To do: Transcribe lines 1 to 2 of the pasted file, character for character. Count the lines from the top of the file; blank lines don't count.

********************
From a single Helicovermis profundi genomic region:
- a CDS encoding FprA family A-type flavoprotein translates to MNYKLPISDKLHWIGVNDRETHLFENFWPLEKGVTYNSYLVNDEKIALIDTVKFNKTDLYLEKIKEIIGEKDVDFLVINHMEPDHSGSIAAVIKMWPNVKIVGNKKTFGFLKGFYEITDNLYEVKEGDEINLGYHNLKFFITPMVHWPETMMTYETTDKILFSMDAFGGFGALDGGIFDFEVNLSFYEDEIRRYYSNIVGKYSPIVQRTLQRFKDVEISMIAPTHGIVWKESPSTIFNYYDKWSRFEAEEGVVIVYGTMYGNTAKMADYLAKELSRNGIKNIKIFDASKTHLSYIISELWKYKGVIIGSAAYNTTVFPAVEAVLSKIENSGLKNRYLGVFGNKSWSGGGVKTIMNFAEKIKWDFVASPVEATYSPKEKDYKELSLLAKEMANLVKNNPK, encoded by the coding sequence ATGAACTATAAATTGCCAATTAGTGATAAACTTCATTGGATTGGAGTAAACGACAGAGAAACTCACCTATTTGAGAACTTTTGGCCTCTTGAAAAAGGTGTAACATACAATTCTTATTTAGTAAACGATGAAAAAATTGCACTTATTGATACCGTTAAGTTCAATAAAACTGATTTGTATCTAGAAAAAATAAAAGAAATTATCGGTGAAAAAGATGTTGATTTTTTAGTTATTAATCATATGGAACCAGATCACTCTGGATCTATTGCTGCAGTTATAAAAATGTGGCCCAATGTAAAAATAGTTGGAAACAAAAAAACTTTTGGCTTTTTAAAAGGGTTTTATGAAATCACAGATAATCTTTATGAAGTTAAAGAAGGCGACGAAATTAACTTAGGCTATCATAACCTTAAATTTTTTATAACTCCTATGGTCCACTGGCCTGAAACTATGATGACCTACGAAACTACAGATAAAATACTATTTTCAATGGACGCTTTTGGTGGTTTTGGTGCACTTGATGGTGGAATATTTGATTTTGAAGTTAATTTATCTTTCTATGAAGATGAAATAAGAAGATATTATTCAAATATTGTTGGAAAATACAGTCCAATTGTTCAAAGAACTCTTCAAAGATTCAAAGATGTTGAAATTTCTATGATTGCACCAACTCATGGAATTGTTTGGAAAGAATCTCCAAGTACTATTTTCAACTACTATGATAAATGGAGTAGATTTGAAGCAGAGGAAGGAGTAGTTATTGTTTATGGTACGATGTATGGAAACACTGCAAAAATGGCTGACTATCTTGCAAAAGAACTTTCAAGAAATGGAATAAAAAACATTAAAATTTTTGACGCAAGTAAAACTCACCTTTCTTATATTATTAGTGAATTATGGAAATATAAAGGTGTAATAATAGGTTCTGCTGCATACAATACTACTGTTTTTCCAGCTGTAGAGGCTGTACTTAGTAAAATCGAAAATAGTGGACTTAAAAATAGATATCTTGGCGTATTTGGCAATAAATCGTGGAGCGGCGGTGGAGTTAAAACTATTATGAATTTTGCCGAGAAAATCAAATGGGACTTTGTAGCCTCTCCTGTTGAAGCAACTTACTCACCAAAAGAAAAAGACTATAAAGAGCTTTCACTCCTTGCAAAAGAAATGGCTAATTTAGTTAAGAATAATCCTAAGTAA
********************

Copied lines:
From a single Helicovermis profundi genomic region:
- a CDS encoding FprA family A-type flavoprotein translates to MNYKLPISDKLHWIGVNDRETHLFENFWPLEKGVTYNSYLVNDEKIALIDTVKFNKTDLYLEKIKEIIGEKDVDFLVINHMEPDHSGSIAAVIKMWPNVKIVGNKKTFGFLKGFYEITDNLYEVKEGDEINLGYHNLKFFITPMVHWPETMMTYETTDKILFSMDAFGGFGALDGGIFDFEVNLSFYEDEIRRYYSNIVGKYSPIVQRTLQRFKDVEISMIAPTHGIVWKESPSTIFNYYDKWSRFEAEEGVVIVYGTMYGNTAKMADYLAKELSRNGIKNIKIFDASKTHLSYIISELWKYKGVIIGSAAYNTTVFPAVEAVLSKIENSGLKNRYLGVFGNKSWSGGGVKTIMNFAEKIKWDFVASPVEATYSPKEKDYKELSLLAKEMANLVKNNPK, encoded by the coding sequence ATGAACTATAAATTGCCAATTAGTGATAAACTTCATTGGATTGGAGTAAACGACAGAGAAACTCACCTATTTGAGAACTTTTGGCCTCTTGAAAAAGGTGTAACATACAATTCTTATTTAGTAAACGATGAAAAAATTGCACTTATTGATACCGTTAAGTTCAATAAAACTGATTTGTATCTAGAAAAAATAAAAGAAATTATCGGTGAAAAAGATGTTGATTTTTTAGTTATTAATCATATGGAACCAGATCACTCTGGATCTATTGCTGCAGTTATAAAAATGTGGCCCAATGTAAAAATAGTTGGAAACAAAAAAACTTTTGGCTTTTTAAAAGGGTTTTATGAAATCACAGATAATCTTTATGAAGTTAAAGAAGGCGACGAAATTAACTTAGGCTATCATAACCTTAAATTTTTTATAACTCCTATGGTCCACTGGCCTGAAACTATGATGACCTACGAAACTACAGATAAAATACTATTTTCAATGGACGCTTTTGGTGGTTTTGGTGCACTTGATGGTGGAATATTTGATTTTGAAGTTAATTTATCTTTCTATGAAGATGAAATAAGAAGATATTATTCAAATATTGTTGGAAAATACAGTCCAATTGTTCAAAGAACTCTTCAAAGATTCAAAGATGTTGAAATTTCTATGATTGCACCAACTCATGGAATTGTTTGGAAAGAATCTCCAAGTACTATTTTCAACTACTATGATAAATGGAGTAGATTTGAAGCAGAGGAAGGAGTAGTTATTGTTTATGGTACGATGTATGGAAACACTGCAAAAATGGCTGACTATCTTGCAAAAGAACTTTCAAGAAATGGAATAAAAAACATTAAAATTTTTGACGCAAGTAAAACTCACCTTTCTTATATTATTAGTGAATTATGGAAATATAAAGGTGTAATAATAGGTTCTGCTGCATACAATACTACTGTTTTTCCAGCTGTAGAGGCTGTACTTAGTAAAATCGAAAATAGTGGACTTAAAAATAGATATCTTGGCGTATTTGGCAATAAATCGTGGAGCGGCGGTGGAGTTAAAACTATTATGAATTTTGCCGAGAAAATCAAATGGGACTTTGTAGCCTCTCCTGTTGAAGCAACTTACTCACCAAAAGAAAAAGACTATAAAGAGCTTTCACTCCTTGCAAAAGAAATGGCTAATTTAGTTAAGAATAATCCTAAGTAA